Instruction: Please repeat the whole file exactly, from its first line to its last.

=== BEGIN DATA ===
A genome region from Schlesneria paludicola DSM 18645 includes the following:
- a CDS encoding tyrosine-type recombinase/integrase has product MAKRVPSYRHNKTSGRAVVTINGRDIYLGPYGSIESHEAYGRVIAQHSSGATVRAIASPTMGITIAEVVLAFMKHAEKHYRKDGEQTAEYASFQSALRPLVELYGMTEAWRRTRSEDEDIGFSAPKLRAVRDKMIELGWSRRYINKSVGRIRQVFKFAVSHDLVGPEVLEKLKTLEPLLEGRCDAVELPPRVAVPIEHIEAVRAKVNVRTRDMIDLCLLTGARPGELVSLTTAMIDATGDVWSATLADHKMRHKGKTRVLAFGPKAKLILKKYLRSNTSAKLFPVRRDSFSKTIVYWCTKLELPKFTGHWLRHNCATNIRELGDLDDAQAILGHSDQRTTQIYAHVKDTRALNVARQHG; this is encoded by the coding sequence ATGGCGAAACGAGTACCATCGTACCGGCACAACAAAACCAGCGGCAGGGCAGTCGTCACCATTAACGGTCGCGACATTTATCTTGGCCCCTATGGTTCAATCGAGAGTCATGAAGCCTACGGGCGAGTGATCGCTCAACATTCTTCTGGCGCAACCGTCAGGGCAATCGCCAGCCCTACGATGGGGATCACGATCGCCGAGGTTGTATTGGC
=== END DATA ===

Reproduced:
A genome region from Schlesneria paludicola DSM 18645 includes the following:
- a CDS encoding tyrosine-type recombinase/integrase has product MAKRVPSYRHNKTSGRAVVTINGRDIYLGPYGSIESHEAYGRVIAQHSSGATVRAIASPTMGITIAEVVLAFMKHAEKHYRKDGEQTAEYASFQSALRPLVELYGMTEAWRRTRSEDEDIGFSAPKLRAVRDKMIELGWSRRYINKSVGRIRQVFKFAVSHDLVGPEVLEKLKTLEPLLEGRCDAVELPPRVAVPIEHIEAVRAKVNVRTRDMIDLCLLTGARPGELVSLTTAMIDATGDVWSATLADHKMRHKGKTRVLAFGPKAKLILKKYLRSNTSAKLFPVRRDSFSKTIVYWCTKLELPKFTGHWLRHNCATNIRELGDLDDAQAILGHSDQRTTQIYAHVKDTRALNVARQHG; this is encoded by the coding sequence ATGGCGAAACGAGTACCATCGTACCGGCACAACAAAACCAGCGGCAGGGCAGTCGTCACCATTAACGGTCGCGACATTTATCTTGGCCCCTATGGTTCAATCGAGAGTCATGAAGCCTACGGGCGAGTGATCGCTCAACATTCTTCTGGCGCAACCGTCAGGGCAATCGCCAGCCCTACGATGGGGATCACGATCGCCGAGGTTGTATTGGC